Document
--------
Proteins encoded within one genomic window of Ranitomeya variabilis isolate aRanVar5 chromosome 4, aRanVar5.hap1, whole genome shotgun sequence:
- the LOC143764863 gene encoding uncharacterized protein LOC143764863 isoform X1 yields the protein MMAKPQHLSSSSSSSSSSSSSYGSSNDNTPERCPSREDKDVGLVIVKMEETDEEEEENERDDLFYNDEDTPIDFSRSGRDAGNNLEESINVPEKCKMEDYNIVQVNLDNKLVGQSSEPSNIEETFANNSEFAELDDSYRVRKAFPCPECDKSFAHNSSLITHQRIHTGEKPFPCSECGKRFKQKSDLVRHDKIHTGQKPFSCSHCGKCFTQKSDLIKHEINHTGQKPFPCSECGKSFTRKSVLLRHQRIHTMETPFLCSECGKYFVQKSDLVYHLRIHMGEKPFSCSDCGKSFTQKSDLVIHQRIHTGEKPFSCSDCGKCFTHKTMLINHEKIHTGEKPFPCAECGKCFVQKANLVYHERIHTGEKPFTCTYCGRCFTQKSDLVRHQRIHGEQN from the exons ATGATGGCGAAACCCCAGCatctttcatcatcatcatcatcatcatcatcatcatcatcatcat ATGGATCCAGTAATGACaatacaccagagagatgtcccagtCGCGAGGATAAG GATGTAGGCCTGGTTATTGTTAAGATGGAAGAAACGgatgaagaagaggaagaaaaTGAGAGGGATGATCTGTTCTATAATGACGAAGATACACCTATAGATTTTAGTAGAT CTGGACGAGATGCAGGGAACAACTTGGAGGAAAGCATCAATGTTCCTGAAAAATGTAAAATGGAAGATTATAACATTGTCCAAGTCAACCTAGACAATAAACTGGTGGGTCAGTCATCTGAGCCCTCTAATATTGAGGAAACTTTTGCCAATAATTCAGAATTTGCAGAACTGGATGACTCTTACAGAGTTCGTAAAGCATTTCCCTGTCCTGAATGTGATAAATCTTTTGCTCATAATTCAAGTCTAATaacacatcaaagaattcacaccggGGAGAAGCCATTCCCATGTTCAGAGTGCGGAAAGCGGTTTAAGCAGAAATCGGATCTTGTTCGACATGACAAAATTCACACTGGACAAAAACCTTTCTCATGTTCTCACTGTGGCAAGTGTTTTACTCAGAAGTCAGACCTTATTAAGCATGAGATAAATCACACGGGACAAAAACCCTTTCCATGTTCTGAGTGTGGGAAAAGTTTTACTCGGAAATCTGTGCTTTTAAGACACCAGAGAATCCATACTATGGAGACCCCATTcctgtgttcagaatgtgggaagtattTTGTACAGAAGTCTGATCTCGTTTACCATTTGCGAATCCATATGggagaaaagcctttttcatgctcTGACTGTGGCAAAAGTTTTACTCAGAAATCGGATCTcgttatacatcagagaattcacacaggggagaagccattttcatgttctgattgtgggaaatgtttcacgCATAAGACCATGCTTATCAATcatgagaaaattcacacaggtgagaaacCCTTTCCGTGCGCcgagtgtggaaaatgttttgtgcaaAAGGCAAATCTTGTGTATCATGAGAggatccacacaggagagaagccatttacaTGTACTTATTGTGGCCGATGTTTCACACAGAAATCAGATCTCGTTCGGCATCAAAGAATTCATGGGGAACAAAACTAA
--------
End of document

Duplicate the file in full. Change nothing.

Proteins encoded within one genomic window of Ranitomeya variabilis isolate aRanVar5 chromosome 4, aRanVar5.hap1, whole genome shotgun sequence:
- the LOC143764863 gene encoding uncharacterized protein LOC143764863 isoform X1 yields the protein MMAKPQHLSSSSSSSSSSSSSYGSSNDNTPERCPSREDKDVGLVIVKMEETDEEEEENERDDLFYNDEDTPIDFSRSGRDAGNNLEESINVPEKCKMEDYNIVQVNLDNKLVGQSSEPSNIEETFANNSEFAELDDSYRVRKAFPCPECDKSFAHNSSLITHQRIHTGEKPFPCSECGKRFKQKSDLVRHDKIHTGQKPFSCSHCGKCFTQKSDLIKHEINHTGQKPFPCSECGKSFTRKSVLLRHQRIHTMETPFLCSECGKYFVQKSDLVYHLRIHMGEKPFSCSDCGKSFTQKSDLVIHQRIHTGEKPFSCSDCGKCFTHKTMLINHEKIHTGEKPFPCAECGKCFVQKANLVYHERIHTGEKPFTCTYCGRCFTQKSDLVRHQRIHGEQN from the exons ATGATGGCGAAACCCCAGCatctttcatcatcatcatcatcatcatcatcatcatcatcatcat ATGGATCCAGTAATGACaatacaccagagagatgtcccagtCGCGAGGATAAG GATGTAGGCCTGGTTATTGTTAAGATGGAAGAAACGgatgaagaagaggaagaaaaTGAGAGGGATGATCTGTTCTATAATGACGAAGATACACCTATAGATTTTAGTAGAT CTGGACGAGATGCAGGGAACAACTTGGAGGAAAGCATCAATGTTCCTGAAAAATGTAAAATGGAAGATTATAACATTGTCCAAGTCAACCTAGACAATAAACTGGTGGGTCAGTCATCTGAGCCCTCTAATATTGAGGAAACTTTTGCCAATAATTCAGAATTTGCAGAACTGGATGACTCTTACAGAGTTCGTAAAGCATTTCCCTGTCCTGAATGTGATAAATCTTTTGCTCATAATTCAAGTCTAATaacacatcaaagaattcacaccggGGAGAAGCCATTCCCATGTTCAGAGTGCGGAAAGCGGTTTAAGCAGAAATCGGATCTTGTTCGACATGACAAAATTCACACTGGACAAAAACCTTTCTCATGTTCTCACTGTGGCAAGTGTTTTACTCAGAAGTCAGACCTTATTAAGCATGAGATAAATCACACGGGACAAAAACCCTTTCCATGTTCTGAGTGTGGGAAAAGTTTTACTCGGAAATCTGTGCTTTTAAGACACCAGAGAATCCATACTATGGAGACCCCATTcctgtgttcagaatgtgggaagtattTTGTACAGAAGTCTGATCTCGTTTACCATTTGCGAATCCATATGggagaaaagcctttttcatgctcTGACTGTGGCAAAAGTTTTACTCAGAAATCGGATCTcgttatacatcagagaattcacacaggggagaagccattttcatgttctgattgtgggaaatgtttcacgCATAAGACCATGCTTATCAATcatgagaaaattcacacaggtgagaaacCCTTTCCGTGCGCcgagtgtggaaaatgttttgtgcaaAAGGCAAATCTTGTGTATCATGAGAggatccacacaggagagaagccatttacaTGTACTTATTGTGGCCGATGTTTCACACAGAAATCAGATCTCGTTCGGCATCAAAGAATTCATGGGGAACAAAACTAA